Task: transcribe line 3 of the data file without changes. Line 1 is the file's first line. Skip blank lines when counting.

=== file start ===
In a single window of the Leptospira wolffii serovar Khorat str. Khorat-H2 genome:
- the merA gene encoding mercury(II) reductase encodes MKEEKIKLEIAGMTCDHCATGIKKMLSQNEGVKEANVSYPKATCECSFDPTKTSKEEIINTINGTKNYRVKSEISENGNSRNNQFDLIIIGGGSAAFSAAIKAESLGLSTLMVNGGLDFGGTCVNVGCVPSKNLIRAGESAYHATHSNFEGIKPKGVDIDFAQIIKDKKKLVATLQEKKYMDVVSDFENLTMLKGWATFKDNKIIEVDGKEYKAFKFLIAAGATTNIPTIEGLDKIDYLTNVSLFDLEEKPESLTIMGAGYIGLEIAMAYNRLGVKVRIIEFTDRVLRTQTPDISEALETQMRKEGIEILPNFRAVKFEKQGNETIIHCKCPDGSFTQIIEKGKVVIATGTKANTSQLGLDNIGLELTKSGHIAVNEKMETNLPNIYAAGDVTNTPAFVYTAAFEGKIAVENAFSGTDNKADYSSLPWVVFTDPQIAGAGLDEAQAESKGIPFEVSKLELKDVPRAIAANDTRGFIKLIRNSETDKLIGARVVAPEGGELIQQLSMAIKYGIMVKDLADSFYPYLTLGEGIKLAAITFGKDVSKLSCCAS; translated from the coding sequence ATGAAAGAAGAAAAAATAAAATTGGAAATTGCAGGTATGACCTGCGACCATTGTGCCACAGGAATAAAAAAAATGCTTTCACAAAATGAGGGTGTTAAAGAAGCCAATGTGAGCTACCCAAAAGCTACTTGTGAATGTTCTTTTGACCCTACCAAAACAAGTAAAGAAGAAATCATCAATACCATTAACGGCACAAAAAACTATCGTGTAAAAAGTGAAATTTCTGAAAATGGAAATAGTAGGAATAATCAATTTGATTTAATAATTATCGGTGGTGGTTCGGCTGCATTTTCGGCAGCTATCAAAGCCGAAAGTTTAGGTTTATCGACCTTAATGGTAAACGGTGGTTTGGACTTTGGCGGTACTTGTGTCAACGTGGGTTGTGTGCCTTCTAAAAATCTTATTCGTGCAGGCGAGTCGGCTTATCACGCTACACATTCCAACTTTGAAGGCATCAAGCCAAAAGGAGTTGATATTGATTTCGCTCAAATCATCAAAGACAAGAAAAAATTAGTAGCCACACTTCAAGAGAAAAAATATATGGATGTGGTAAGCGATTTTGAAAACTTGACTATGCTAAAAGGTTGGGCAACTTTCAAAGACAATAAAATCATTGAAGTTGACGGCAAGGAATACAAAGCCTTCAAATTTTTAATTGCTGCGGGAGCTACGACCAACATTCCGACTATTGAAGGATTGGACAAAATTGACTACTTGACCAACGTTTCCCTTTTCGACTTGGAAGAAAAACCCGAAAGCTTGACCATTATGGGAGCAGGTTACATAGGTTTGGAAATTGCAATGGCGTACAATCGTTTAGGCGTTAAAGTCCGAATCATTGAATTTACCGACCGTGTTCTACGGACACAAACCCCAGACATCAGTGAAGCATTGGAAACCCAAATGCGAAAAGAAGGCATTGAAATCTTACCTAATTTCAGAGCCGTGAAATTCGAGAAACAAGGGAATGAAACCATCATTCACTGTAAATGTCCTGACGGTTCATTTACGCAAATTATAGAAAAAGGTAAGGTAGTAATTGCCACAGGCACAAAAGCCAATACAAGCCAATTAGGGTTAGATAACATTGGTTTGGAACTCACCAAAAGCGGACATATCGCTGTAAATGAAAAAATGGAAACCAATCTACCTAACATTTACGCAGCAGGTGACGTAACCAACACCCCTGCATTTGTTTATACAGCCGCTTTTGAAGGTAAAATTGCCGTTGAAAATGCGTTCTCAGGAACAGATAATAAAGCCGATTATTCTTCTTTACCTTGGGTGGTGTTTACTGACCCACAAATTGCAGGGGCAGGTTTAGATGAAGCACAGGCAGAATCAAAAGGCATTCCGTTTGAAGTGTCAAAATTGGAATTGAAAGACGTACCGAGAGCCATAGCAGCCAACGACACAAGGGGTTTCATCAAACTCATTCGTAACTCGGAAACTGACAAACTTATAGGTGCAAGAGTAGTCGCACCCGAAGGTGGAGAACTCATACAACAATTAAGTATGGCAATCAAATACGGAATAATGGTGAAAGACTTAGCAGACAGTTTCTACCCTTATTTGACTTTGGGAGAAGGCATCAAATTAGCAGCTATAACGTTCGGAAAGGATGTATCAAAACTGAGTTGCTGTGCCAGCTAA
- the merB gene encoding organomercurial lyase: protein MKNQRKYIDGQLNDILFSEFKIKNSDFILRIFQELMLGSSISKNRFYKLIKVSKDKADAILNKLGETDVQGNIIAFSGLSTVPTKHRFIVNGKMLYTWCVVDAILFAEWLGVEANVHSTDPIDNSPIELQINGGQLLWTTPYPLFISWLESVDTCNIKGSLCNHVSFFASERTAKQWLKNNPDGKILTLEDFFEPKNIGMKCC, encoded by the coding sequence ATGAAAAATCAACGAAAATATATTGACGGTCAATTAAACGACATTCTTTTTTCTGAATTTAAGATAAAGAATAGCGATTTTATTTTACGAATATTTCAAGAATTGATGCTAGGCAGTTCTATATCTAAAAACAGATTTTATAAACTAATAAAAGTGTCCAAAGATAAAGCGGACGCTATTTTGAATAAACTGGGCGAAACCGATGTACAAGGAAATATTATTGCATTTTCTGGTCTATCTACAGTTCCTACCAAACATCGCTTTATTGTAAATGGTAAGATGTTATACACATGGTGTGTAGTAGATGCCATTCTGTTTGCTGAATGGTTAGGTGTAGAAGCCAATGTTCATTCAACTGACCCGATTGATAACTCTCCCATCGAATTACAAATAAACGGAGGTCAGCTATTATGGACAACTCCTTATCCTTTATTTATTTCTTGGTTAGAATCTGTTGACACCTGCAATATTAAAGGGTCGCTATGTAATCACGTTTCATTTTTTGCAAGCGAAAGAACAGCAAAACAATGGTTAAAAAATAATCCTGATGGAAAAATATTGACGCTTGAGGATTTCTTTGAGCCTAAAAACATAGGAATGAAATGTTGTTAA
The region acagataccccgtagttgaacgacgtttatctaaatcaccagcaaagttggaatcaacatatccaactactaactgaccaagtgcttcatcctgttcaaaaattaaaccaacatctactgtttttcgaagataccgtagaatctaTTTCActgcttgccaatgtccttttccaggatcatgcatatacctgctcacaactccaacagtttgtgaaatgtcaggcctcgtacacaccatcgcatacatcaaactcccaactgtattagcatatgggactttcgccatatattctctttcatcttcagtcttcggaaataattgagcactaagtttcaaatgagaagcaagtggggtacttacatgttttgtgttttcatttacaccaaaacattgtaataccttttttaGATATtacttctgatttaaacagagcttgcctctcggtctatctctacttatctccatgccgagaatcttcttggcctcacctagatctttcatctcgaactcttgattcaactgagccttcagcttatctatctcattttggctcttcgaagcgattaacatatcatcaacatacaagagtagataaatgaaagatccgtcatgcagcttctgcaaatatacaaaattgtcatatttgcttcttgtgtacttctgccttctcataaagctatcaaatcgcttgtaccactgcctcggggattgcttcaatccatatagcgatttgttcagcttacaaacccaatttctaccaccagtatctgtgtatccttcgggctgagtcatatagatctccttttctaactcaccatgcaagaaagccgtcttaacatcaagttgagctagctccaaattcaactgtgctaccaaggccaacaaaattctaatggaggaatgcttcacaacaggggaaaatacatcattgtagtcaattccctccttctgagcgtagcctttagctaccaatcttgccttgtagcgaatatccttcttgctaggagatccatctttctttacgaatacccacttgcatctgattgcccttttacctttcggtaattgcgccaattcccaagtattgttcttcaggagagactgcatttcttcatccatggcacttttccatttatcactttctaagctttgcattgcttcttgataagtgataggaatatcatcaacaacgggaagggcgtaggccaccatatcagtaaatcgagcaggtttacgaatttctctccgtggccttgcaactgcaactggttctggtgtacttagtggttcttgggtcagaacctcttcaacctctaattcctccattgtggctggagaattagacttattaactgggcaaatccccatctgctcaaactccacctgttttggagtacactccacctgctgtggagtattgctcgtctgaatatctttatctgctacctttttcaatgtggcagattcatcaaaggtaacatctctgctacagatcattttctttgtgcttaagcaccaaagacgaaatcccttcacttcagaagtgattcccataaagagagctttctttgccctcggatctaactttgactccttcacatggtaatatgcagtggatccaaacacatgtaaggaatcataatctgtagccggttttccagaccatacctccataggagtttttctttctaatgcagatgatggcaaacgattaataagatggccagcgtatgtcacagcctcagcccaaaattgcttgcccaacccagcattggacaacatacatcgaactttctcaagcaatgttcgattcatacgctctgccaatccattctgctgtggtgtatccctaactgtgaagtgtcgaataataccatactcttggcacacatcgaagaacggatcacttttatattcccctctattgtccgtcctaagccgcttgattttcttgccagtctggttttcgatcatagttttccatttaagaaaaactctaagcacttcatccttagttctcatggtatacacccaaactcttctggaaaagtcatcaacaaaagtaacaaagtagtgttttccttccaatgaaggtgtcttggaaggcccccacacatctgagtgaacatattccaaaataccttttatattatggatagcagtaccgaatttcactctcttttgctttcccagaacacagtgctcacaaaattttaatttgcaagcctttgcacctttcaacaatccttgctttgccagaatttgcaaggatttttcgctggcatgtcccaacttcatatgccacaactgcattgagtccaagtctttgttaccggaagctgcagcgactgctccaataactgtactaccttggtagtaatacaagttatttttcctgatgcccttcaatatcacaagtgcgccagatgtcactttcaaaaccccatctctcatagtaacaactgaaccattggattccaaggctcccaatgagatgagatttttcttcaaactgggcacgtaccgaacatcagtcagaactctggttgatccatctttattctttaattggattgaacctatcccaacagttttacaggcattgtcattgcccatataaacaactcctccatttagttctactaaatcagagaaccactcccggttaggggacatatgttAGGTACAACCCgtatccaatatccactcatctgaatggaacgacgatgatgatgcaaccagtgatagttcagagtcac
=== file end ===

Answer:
- the merB gene encoding organomercurial lyase: protein MKNQRKYIDGQLNDILFSEFKIKNSDFILRIFQELMLGSSISKNRFYKLIKVSKDKADAILNKLGETDVQGNIIAFSGLSTVPTKHRFIVNGKMLYTWCVVDAILFAEWLGVEANVHSTDPIDNSPIELQINGGQLLWTTPYPLFISWLESVDTCNIKGSLCNHVSFFASERTAKQWLKNNPDGKILTLEDFFEPKNIGMKCC, encoded by the coding sequence ATGAAAAATCAACGAAAATATATTGACGGTCAATTAAACGACATTCTTTTTTCTGAATTTAAGATAAAGAATAGCGATTTTATTTTACGAATATTTCAAGAATTGATGCTAGGCAGTTCTATATCTAAAAACAGATTTTATAAACTAATAAAAGTGTCCAAAGATAAAGCGGACGCTATTTTGAATAAACTGGGCGAAACCGATGTACAAGGAAATATTATTGCATTTTCTGGTCTATCTACAGTTCCTACCAAACATCGCTTTATTGTAAATGGTAAGATGTTATACACATGGTGTGTAGTAGATGCCATTCTGTTTGCTGAATGGTTAGGTGTAGAAGCCAATGTTCATTCAACTGACCCGATTGATAACTCTCCCATCGAATTACAAATAAACGGAGGTCAGCTATTATGGACAACTCCTTATCCTTTATTTATTTCTTGGTTAGAATCTGTTGACACCTGCAATATTAAAGGGTCGCTATGTAATCACGTTTCATTTTTTGCAAGCGAAAGAACAGCAAAACAATGGTTAAAAAATAATCCTGATGGAAAAATATTGACGCTTGAGGATTTCTTTGAGCCTAAAAACATAGGAATGAAATGTTGTTAA